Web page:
Clearing pathways of opportunity

by Catalina Myers  |   

Recently, Sean Parnell, former governor of Alaska, stepped into the role of UAA Chancellor. (Photo by James Evans)

 Growing up in the Parnell household, dinner was at six o’clock sharp every night. Dinner together was non-negotiable. Each evening, Sean Parnell would gather with his younger brother, mother and father around the family dinner table to share a meal, their days and often a life lesson. He recalls most nights; his father would pull a news clipping or article of the day centered around a public issue or event for his sons to discuss. At the dinner table in his formative years and into his teens, Parnell learned from his small business owner father and high school teacher mother the value of education and leading one’s life to serve the public good. Although he didn’t realize it at the time, those seemingly routine family dinners laid the framework that launched him into a life of public service.

Parnell’s family moved to Anchorage in 1973 when he was 10. He spent his childhood speeding down the sidewalks of East Anchorage on his bike and diving into Goose Lake’s frigid waters on a “hot” Alaska summer day. No matter the season, nights were spent reading, lost in stacks of library books he'd checked out the Saturday before. His love of history, the people, places and culture that bind a community together are foundational to him and motivates him to serve in careers that help people.

After graduating from East High School in 1980, Parnell attended Pacific Lutheran University, earning his B.B.A. before attending law school and earning his J.D. from the University of Puget Sound (now known as Seattle University School of Law). In his early twenties, when Parnell was at a crossroads in his life and considering law school, his father handed him some of the simplest but perhaps most profound life advice he’s ever received — advice that he’s now passed onto his two daughters and passes on to anyone, regardless of their age.

“You don’t have to choose one major as if it will be the only career path,” said Parnell. “Don’t feel like because you’re making a choice, that you’re stuck with it. Whatever you choose to do, you’ll still have the education and those skills you learned to take with you on your path, and the great work they do.”

He’s carried his father’s advice with him throughout his private and public sector career as an attorney and in politics, from serving in the Alaska House of Representatives to being elected as governor. Although leadership positions were not his end goal, his abilities to collaborate, communicate and work well within a team have helped him successfully lead organizations as small as a private law office to as large as the State of Alaska. 

“As a leader, it’s your job to create opportunities for people,” Parnell said. Growing up, he recognized the critical role UAA played in the community and felt a connection to his hometown university. He hopes to serve as a bridge between the university and Southcentral communities in his role as chancellor. “It’s my role to help shine a light on others.”

Recognizing the rough couple of years the university has experienced with budget issues and now the global pandemic, he hopes he can inspire confidence and connect with students, faculty, staff and alumni. He is looking at UAA’s robust and engaged alumni to help him connect with other university stakeholders to communicate the institution's value to Southcentral Alaska communities and the state.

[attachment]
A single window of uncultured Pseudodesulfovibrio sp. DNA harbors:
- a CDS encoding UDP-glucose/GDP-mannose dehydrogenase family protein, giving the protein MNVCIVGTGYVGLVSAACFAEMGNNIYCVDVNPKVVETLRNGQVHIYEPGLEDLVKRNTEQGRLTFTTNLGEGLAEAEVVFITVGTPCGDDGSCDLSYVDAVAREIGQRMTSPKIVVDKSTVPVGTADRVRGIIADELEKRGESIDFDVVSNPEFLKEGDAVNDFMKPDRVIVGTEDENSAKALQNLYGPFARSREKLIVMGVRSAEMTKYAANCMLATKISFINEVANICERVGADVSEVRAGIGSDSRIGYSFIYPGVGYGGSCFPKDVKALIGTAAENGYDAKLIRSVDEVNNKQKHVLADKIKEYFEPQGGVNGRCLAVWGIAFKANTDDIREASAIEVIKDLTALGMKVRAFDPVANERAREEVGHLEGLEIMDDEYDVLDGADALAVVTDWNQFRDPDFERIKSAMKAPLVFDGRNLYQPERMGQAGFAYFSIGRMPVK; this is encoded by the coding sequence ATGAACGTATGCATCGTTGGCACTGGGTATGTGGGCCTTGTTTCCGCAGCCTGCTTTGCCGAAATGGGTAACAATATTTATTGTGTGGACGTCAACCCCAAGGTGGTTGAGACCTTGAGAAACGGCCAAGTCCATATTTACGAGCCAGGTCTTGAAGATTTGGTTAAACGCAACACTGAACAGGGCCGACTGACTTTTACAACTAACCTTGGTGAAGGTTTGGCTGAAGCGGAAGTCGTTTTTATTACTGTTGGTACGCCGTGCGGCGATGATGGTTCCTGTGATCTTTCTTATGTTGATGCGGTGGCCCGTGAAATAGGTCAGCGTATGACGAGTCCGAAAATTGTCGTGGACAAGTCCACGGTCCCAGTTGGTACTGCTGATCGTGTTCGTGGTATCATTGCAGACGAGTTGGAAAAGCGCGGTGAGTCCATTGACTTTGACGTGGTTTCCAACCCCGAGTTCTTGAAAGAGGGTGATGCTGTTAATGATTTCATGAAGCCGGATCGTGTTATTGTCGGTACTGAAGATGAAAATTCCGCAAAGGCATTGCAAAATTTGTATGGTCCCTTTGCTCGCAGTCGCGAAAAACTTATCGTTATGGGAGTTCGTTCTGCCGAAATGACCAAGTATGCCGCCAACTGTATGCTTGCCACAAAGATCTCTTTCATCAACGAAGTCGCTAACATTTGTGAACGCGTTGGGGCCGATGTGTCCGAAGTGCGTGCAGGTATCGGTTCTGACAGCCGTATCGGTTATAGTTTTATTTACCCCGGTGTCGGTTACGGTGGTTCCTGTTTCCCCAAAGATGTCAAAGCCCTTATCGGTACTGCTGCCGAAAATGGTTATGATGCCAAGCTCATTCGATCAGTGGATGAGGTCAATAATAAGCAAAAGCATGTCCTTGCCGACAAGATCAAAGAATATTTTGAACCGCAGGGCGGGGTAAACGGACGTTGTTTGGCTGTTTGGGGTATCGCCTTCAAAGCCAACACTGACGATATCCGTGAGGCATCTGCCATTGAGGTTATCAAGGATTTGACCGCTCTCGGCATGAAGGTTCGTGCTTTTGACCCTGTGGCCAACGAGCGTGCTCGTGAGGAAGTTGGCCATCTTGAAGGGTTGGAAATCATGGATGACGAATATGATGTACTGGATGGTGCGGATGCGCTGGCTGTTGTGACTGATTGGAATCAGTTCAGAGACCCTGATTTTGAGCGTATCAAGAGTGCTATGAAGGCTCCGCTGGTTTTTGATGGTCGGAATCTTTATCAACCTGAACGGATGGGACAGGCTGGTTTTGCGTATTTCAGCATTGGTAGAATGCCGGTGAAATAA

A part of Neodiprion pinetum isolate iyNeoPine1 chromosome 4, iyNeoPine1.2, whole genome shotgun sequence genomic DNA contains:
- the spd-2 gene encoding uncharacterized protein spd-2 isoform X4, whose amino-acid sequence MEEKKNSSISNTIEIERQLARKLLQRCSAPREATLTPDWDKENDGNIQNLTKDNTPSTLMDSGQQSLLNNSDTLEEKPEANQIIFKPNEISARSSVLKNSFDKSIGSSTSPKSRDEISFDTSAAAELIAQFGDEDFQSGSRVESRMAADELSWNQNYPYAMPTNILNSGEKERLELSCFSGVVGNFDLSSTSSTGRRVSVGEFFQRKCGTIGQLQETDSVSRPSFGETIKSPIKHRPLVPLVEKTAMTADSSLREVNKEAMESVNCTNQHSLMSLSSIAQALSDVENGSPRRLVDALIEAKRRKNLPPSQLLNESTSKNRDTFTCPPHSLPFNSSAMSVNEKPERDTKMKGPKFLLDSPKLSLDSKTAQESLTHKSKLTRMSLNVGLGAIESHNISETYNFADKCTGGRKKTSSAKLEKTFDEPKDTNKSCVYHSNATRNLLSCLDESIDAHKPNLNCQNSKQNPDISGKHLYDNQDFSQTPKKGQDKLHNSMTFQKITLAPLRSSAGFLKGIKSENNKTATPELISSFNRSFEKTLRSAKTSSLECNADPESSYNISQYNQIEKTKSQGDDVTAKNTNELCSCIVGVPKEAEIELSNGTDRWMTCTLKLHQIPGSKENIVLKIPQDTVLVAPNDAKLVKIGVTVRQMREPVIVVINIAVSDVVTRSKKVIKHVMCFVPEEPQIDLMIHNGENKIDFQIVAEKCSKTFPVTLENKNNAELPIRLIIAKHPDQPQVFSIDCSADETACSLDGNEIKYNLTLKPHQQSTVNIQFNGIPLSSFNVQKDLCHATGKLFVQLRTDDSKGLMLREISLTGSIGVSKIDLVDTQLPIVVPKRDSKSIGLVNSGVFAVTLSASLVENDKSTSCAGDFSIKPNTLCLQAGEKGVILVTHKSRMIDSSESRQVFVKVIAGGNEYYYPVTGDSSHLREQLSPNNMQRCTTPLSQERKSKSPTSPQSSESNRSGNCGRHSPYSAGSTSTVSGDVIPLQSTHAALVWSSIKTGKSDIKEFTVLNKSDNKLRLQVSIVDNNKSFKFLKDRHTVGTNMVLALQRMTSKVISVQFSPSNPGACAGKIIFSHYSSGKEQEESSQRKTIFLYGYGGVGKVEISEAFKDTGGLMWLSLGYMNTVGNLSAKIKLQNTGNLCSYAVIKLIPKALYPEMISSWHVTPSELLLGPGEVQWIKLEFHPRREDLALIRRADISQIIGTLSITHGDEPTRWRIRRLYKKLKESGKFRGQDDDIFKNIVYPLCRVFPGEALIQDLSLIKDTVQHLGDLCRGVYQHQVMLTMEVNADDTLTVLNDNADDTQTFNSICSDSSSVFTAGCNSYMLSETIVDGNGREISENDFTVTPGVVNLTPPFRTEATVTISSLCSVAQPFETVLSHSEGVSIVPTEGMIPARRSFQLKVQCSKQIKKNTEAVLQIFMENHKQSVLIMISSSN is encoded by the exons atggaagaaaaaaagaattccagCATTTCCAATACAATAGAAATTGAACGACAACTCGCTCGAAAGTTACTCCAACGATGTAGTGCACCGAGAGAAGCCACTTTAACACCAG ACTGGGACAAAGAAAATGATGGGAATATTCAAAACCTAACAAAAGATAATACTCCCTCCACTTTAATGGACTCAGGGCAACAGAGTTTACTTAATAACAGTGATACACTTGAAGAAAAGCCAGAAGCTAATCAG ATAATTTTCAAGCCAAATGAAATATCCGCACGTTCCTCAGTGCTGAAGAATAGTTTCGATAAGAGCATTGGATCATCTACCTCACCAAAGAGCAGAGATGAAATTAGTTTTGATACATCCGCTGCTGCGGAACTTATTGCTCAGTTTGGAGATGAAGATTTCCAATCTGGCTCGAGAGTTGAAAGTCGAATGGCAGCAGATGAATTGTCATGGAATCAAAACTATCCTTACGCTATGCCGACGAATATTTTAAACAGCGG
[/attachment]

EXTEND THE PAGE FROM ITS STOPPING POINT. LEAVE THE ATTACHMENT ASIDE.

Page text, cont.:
He is hopeful for the future and feels his core values of collaboration, teamwork and creating opportunities align with the mission of the university’s strategic plan for the next five years. Using UAA 2025 as a framework, he is committed to advancing student success initiatives, promoting a culture of equity and inclusion and breaking down barriers to educational attainment in Alaska.

“Institutions like UAA are safe places in our societies — a place where we can listen, learn, understand each other and talk about our future,” he said. “I plan to do a lot of listening — to faculty, students and the community.”

While Parnell’s fall calendar is filling up quickly with both on- and off-campus events, he anticipates spending time at UAA and the community campuses getting to know students, faculty and staff, beginning this week at Mat-Su College. 

He said if there’s anything he’s learned throughout his career, it’s how to pivot and transition, not just for himself but also for large organizations. He is inspired by the transformative work already being done at UAA, from the world class faculty teaching and conducting cutting-edge research to the opportunities students are afforded through campus life, community partnerships and undergraduate research. He hopes that his contribution will help lead UAA to attain its vision as a university of distinction. Parnell is committed to working with leadership both within the university and in the community to ensure that UAA is always a place where students can learn and master the skills needed to define and create their own future. 

“People come to universities to make their lives better,” Parnell said. “UAA is a place where people’s lives can change. It’s a place where people can grow, learn and create a path for themselves.”

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